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The lessons of Jewish heroines
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The lessons of Jewish heroines

Chayei Sarah | Genesis 23:1-25:18

Jews live their lives within the framework of the Jewish calendar. At this time of year, we identify strongly with the narratives contained in the weekly Torah portions that we read in the synagogue. Our thoughts are with the biblical characters of the current parshiyot. We live in the company of Abraham and Sarah, Lot, Hagar and Ishmael, and Isaac and Rebecca.

The list of biblical heroines whose stories delight our children and inspire us at this time of year does not yet include Queen Esther. In this week’s Torah portion, Chayei Sarah (Genesis 23:1-25:18), we do encounter two queenly women, the matriarch Sarah, and her eventual daughter-in-law, Rebecca. 

But Esther? There is no hint of her existence.

So why would I be writing about Esther at this time of the year? Purim is still many months away, and there are other female role models in the current Torah portions. 

For the answer let us turn to the Midrash and to that singular sage, Rabbi Akiva. We know that Rabbi Akiva lived a remarkable life, underwent many changes, became a preeminent Torah scholar, and died a martyr.

The Midrash introduces us to Rabbi Akiva in reference to the very first verse in this week’s Torah portion. It is a verse which seems to require no exegesis. The verse simply says, “Sarah’s lifetime — the span of Sarah’s life — came to one hundred and twenty-seven years.” What further explanation or commentary is necessary? She lived a long and productive life. 

To answer this question, we must remember that Rabbi Akiva was, first and foremost, a teacher, who had to devise methods to gain the attention of his disciples.

Here is the midrashic passage: “Rabbi Akiva was sitting and expounding Torah. His audience fell asleep. He tried to awaken them, and said, ‘What motivated Queen Esther to reign over one hundred and twenty and seven provinces? We must assume that Esther, as a descendant of Sarah who lived for one hundred and twenty and seven years, considered it proper to reign over one hundred and twenty and seven provinces.’” (Bereshit Rabbah 58:3)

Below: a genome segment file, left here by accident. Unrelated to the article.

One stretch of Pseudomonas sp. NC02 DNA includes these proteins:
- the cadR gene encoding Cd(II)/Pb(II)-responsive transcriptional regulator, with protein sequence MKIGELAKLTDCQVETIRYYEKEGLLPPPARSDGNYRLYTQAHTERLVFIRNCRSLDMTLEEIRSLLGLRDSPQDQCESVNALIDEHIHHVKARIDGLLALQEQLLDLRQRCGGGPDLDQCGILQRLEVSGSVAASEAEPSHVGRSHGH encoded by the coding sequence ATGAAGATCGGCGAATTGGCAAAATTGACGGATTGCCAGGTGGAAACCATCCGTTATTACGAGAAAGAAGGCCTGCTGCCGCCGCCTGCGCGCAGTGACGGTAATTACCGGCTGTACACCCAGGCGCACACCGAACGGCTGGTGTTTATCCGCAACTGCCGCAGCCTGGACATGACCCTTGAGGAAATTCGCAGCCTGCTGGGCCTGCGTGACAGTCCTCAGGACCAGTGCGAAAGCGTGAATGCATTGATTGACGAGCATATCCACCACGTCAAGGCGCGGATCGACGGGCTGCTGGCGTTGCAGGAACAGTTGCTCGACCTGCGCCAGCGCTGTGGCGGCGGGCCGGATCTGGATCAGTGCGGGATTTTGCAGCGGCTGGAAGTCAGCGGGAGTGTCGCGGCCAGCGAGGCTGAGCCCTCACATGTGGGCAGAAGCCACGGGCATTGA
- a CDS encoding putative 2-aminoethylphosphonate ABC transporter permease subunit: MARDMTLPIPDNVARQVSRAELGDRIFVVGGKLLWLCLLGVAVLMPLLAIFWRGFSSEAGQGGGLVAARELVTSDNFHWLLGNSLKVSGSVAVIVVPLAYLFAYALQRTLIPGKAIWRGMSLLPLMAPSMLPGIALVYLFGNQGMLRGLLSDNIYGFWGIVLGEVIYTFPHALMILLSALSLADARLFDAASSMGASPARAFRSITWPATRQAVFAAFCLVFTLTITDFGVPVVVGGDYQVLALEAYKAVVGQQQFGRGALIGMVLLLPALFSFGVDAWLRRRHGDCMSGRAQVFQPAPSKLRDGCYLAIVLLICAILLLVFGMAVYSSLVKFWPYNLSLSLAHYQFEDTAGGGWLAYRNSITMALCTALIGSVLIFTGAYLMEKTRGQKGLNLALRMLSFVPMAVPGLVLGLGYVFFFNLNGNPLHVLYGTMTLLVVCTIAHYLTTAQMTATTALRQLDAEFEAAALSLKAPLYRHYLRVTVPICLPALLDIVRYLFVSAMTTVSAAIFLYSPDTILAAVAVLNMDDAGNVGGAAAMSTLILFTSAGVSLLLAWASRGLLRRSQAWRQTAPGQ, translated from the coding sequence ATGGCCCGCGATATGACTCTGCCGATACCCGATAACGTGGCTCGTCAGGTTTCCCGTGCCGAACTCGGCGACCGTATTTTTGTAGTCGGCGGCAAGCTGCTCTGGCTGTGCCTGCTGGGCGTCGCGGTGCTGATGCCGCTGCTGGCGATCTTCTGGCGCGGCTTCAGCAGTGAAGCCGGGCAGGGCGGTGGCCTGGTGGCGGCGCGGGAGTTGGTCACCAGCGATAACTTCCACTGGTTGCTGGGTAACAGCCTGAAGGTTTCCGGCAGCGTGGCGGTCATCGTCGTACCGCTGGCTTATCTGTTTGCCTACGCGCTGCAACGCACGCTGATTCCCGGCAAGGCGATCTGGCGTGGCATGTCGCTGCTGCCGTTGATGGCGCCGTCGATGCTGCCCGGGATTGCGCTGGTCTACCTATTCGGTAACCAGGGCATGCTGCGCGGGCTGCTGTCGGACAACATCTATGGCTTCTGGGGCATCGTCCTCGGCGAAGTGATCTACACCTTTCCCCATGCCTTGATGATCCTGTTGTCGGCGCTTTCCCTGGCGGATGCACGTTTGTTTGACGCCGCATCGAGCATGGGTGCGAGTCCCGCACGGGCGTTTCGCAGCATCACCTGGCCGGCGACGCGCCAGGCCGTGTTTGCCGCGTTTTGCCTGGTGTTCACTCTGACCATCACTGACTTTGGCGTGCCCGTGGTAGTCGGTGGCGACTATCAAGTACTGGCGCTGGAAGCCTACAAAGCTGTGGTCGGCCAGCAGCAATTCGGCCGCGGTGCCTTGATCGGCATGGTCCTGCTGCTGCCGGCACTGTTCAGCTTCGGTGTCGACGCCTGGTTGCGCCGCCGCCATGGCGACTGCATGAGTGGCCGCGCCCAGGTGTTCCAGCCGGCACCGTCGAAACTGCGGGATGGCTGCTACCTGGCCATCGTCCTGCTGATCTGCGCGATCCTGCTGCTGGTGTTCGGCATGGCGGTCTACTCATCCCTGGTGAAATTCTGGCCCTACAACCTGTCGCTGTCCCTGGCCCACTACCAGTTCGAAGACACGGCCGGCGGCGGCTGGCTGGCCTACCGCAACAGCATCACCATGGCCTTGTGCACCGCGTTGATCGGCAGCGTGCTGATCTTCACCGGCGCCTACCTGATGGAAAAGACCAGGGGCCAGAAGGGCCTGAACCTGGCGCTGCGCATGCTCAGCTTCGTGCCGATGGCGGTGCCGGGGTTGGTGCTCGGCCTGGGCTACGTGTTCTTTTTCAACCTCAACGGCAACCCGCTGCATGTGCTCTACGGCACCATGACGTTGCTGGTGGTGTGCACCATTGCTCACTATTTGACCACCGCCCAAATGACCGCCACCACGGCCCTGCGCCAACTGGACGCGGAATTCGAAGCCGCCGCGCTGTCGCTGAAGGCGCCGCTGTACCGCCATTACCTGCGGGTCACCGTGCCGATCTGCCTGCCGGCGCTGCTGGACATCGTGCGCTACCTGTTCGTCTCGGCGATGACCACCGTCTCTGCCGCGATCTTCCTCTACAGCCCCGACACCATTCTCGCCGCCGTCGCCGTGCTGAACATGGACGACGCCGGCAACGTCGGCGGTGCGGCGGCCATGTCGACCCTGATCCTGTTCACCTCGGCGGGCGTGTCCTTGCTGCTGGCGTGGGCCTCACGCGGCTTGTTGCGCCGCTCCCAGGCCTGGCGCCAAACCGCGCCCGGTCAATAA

What are we to learn from this cryptic passage? Many commentators have searched for this deeper meaning. They point out that Sarah’s life was a very full one, and at every stage she displayed the vigor of the 7-year-old child, the idealism of the 20-year-old, and the wisdom of the aged centenarian. No moment went to waste. 

If there is a lesson to be learned from her life, it is that every year is valuable, and so is every month and week and day and hour. This is Rabbi Akiva’s lesson to his sleepy students. “You’re not merely dozing off and enjoying idle daydreams. If you miss a moment of a Torah lecture, you create a void that can never again be filled.”

Rabbi Akiva insists that this is not his lesson, but Sarah’s lesson. It is the legacy that she left for her descendants. Queen Esther grasped that legacy. She did not assume the role of a passive queen, but actively reigned over all her 127 provinces. She studied their needs, recognized their individual differences, and helped each of them best utilize their unique resources. 

So too must we all learn to utilize all our blessings to the fullest, whether they be the blessing of longevity or the blessing of political power, the blessing of wealth or the blessing of grandchildren. Living a full life means appreciating all our blessings and making the most of them.

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